Genre: Christian Fiction, Historical Fiction
Synopsis: Sold into slavery by her father and forsaken by the man she was supposed to marry, young Egyptian Kiya must serve a mistress who takes pleasure in her humiliation. When terrifying plagues strike Egypt, Kiya is in the middle of it all.
To save her older brother and escape the bonds of slavery, Kiya flees with the Hebrews during the Great Exodus. She finds herself utterly dependent on a fearsome God she’s only just beginning to learn about, and in love with a man who despises her people. With everything she’s ever known swept away, will Kiya turn back toward Egypt or surrender her life and her future to Yahweh?
For a debut novel, this is quite impressive. Through the first-person narrative of Kiya I felt completely immersed in her world and life as she experienced both life as an Egyptian and a wanderer in the desert.
Although I don’t know anything about historical Egypt apart from the historical documentaries I have enjoyed, I have to say that I really felt the author did an excellent job of making everything feel completely authentic. The same goes for the Hebrew culture.
I also admire her way of making the biblical stories more personal. Being a Christian I have read and studied the Exodus story many times, but the way this author presents the story from a first person narrative and even an outsiders point of view is refreshing. She deftly weaves a tale of faith and belief while making the journey believable and heartfelt.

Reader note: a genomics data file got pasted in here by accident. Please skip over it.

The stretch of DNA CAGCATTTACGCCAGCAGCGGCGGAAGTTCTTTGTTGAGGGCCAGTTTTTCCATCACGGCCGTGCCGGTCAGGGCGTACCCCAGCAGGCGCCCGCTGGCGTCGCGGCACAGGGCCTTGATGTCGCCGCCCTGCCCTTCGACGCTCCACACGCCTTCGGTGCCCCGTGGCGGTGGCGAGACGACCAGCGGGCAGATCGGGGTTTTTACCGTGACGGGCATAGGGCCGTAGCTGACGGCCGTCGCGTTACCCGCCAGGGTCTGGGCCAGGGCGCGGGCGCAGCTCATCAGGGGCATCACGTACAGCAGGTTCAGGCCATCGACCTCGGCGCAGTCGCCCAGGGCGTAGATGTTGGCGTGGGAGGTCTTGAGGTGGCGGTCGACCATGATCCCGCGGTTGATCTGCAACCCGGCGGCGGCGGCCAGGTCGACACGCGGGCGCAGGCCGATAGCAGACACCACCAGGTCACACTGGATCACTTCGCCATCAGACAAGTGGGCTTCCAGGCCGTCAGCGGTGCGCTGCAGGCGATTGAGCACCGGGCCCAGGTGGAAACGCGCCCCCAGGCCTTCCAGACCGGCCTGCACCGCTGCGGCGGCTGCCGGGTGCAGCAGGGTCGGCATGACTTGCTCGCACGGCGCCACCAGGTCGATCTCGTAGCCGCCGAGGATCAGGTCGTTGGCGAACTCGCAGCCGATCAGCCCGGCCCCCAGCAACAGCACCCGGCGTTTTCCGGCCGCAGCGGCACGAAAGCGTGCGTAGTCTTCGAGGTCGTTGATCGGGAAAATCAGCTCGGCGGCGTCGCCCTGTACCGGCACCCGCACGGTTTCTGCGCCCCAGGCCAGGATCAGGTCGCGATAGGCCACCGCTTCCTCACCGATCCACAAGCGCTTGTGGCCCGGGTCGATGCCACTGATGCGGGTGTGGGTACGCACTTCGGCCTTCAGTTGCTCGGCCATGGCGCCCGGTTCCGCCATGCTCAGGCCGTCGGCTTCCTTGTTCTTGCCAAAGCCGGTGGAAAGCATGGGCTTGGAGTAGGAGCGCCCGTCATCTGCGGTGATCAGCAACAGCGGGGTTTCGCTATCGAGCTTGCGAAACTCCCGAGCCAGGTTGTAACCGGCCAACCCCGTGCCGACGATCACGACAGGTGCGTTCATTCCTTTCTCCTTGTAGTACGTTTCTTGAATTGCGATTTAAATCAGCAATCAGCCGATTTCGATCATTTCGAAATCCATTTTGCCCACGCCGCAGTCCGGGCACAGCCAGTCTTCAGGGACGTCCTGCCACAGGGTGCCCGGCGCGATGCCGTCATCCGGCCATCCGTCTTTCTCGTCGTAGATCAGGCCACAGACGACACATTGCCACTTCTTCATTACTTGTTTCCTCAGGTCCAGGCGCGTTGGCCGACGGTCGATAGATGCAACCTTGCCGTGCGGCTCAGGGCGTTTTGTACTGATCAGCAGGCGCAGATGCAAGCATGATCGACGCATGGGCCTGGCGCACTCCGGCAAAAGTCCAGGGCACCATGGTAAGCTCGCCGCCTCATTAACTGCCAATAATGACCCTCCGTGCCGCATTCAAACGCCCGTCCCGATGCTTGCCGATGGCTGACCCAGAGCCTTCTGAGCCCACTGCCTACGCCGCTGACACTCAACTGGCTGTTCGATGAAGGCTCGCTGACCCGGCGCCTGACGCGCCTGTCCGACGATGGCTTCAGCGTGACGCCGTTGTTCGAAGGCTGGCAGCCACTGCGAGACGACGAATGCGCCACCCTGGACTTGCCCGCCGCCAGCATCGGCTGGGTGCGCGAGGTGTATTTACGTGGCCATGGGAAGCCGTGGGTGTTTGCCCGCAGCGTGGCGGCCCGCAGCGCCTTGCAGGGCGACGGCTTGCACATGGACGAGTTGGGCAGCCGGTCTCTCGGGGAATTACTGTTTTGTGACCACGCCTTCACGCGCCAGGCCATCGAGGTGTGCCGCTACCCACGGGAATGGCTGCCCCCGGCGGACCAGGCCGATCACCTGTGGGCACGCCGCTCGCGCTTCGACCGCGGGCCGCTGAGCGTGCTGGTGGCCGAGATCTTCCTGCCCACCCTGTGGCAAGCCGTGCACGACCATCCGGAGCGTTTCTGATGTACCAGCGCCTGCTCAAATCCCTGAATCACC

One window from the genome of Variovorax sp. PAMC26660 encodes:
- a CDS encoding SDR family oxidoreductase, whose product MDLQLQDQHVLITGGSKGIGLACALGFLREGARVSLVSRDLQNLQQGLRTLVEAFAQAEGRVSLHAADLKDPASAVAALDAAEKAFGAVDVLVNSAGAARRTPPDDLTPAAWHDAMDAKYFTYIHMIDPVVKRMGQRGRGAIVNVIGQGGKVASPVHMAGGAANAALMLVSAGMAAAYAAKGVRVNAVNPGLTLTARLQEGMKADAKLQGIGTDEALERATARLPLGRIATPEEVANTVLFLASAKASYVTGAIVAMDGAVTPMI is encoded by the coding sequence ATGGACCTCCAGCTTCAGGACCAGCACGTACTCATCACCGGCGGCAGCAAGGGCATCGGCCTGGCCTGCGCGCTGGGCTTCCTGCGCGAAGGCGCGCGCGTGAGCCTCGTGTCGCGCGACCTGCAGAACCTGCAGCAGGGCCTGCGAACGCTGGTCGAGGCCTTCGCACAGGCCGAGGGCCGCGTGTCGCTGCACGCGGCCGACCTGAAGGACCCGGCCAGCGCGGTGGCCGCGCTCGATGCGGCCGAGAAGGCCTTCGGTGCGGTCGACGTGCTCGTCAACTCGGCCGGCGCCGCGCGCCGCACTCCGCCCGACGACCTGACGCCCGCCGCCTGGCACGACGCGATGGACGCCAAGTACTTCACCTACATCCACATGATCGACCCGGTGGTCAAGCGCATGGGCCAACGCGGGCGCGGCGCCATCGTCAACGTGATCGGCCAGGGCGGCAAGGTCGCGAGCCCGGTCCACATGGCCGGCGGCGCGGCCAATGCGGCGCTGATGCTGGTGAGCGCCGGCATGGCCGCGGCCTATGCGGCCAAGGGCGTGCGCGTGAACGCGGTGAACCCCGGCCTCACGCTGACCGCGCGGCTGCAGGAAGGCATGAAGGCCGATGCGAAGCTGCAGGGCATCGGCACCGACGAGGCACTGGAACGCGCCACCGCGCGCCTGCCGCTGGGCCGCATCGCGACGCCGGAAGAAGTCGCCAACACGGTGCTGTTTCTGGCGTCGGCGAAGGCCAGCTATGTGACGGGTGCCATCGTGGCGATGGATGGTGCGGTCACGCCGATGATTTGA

I adored the slow growth of relationship between Eben and Kiya, it was nice to have a slow unfolding of friendship, kinship and love with them as the story progressed. I do wish there had been some sort of epilogue to finish their story off more, but I do get the point of leaving their story in a hopeful place. Plus I think the author wrote other books in this series with the different characters and these two make cameos so that will work for me haha!
The other characters were lovely as well, Shira in particular and Kiya’s brother Jumo was such an understated treat with his silent observations, although I kind of wish he hadn’t been healed in the end. I know that sounds horrible but what made him endearing was his wonderful spirit and belief in the face of his disabilities.
Overall such a wonderfully deep and yet still fun and engaging read.